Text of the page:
Seismic waves resolve continental debate

Analyses of seismic waves that travel deep within Earth may resolve a decades-old debate about the thickness of the planet’s continents.

Some studies have suggested that the major landmasses in Earth’s rigid outer shell–including the planet’s crust and the upper layers of its mantle–are between 200 and 250 kilometers thick. To arrive at those estimates, researchers considered phenomena such as heat flow from within the planet.

Other investigations, particularly analyses of seismic waves traveling through and just under those landmasses, have indicated that the continents may be up to 400 km thick.

Now, Barbara Romanowicz, a geophysicist at the University of California, Berkeley, and her colleagues contend that some of those seismic-wave studies missed an important factor known as seismic anisotropy, a phenomenon in which some earthquake waves travel more quickly than others. Specifically, earthquake waves with side-to-side ground motions tend to travel faster through Earth’s shell than do those with up-and-down movements, Romanowicz explains.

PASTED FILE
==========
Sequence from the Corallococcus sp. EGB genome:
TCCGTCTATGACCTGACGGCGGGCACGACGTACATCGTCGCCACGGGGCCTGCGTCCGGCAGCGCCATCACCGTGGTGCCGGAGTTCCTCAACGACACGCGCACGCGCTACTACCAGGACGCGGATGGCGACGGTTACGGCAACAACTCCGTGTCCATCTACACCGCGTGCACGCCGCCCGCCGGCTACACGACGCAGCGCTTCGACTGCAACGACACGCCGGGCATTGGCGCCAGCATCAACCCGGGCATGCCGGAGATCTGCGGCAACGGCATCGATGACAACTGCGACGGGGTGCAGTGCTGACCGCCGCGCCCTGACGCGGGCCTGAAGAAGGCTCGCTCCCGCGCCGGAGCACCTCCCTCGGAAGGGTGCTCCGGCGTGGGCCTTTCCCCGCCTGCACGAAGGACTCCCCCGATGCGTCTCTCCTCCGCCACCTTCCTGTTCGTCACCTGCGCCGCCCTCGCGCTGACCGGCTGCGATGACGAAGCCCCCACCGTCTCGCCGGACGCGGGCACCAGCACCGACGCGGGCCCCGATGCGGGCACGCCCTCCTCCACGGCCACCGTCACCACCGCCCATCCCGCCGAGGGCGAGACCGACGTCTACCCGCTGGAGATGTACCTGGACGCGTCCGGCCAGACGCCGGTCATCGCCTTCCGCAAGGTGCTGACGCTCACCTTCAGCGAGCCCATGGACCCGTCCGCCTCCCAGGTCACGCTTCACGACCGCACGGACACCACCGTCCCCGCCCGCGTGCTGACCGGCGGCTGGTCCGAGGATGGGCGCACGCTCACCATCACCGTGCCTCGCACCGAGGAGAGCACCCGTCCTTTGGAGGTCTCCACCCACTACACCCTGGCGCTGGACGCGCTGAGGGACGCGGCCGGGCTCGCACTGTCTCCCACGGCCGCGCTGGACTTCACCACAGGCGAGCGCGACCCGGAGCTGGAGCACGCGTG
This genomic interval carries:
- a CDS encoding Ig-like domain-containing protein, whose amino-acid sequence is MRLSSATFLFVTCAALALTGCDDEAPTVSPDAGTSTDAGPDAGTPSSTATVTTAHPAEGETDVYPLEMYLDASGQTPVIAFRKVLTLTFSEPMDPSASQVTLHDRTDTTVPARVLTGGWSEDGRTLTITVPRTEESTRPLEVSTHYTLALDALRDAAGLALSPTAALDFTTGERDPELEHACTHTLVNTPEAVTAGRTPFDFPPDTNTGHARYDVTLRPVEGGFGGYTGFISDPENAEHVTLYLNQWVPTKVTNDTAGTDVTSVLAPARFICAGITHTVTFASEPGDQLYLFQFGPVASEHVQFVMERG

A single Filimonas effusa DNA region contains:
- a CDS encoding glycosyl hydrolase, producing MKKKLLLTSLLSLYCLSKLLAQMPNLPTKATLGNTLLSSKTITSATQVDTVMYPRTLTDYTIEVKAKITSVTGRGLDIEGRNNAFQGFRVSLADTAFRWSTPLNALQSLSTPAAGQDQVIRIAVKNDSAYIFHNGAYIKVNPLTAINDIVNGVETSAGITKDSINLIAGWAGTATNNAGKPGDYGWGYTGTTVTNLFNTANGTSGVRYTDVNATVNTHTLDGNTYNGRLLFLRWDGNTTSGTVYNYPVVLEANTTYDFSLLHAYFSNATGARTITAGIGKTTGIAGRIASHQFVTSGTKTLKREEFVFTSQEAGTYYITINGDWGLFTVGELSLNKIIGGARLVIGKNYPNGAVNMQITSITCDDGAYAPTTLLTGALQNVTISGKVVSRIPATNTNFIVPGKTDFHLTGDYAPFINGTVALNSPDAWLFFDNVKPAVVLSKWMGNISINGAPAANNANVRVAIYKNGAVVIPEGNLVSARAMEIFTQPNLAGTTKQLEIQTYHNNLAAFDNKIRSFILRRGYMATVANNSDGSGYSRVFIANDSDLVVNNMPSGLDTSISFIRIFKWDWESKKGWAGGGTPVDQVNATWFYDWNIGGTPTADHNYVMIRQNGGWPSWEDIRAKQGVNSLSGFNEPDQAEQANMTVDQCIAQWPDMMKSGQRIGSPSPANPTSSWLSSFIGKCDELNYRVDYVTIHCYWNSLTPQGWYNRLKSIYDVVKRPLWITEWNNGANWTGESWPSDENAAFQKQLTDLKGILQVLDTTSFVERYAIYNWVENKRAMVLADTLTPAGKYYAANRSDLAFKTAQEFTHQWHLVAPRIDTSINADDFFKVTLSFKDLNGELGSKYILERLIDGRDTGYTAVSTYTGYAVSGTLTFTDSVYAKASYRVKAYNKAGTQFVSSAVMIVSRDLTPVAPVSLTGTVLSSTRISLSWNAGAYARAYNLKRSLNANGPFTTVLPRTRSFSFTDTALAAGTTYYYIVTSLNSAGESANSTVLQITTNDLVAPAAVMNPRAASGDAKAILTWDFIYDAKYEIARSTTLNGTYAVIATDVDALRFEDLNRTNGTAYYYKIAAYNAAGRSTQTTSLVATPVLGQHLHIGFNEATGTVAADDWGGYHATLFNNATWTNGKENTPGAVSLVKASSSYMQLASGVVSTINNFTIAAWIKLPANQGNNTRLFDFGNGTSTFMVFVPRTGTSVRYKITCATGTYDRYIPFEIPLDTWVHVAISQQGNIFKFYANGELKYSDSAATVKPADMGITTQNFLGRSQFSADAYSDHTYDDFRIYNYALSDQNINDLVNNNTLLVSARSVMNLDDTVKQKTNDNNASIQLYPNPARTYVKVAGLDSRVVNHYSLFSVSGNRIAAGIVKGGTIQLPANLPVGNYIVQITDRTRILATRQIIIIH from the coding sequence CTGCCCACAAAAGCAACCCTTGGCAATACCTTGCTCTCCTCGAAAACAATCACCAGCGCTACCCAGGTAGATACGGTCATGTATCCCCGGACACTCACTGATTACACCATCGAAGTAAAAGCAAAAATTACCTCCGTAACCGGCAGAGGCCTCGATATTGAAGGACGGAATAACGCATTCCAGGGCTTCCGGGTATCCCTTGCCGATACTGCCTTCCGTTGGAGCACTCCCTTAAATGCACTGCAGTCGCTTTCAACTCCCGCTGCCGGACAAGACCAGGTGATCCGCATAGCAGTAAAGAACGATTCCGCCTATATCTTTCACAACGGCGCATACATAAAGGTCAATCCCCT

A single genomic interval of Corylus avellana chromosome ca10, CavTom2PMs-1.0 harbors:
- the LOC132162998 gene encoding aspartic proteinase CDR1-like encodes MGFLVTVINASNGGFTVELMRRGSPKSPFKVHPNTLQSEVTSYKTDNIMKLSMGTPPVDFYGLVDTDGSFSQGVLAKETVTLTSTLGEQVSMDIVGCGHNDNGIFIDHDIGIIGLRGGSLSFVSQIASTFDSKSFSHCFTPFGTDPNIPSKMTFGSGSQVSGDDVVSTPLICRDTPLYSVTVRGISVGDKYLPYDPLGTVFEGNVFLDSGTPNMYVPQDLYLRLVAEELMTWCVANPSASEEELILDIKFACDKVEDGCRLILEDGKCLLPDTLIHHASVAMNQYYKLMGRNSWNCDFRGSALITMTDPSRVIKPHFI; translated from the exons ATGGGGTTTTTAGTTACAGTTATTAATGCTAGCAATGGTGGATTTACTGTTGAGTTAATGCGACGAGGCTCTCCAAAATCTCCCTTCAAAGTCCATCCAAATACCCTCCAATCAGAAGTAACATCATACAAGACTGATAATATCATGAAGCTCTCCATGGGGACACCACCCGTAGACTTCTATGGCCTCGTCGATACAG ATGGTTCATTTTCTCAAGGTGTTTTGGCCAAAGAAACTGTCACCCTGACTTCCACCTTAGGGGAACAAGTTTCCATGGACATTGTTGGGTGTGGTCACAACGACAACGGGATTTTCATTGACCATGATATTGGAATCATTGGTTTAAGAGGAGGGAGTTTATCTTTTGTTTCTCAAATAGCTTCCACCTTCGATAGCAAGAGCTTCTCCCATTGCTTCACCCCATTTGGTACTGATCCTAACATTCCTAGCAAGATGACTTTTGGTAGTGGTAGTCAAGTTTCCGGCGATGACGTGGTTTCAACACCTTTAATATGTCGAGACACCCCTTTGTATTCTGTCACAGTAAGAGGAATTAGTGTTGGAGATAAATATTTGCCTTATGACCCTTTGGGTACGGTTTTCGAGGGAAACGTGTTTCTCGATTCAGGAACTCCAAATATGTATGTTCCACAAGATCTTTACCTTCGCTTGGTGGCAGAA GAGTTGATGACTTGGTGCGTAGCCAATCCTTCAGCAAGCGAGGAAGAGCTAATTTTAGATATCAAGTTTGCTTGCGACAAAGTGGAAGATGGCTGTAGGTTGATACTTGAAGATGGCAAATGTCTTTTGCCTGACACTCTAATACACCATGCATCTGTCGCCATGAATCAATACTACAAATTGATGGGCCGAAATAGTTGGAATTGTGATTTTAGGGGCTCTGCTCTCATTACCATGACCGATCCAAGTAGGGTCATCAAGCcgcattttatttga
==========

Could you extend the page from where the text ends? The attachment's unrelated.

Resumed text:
With their new model, which incorporates seismic anisotropy and is described in the April 17 Nature, Romanowicz and her coworkers estimate that Earth’s continents are 200 to 250 km thick. Previous estimates typically had considered only the faster, side-to-side seismic waves, Romanowicz says.


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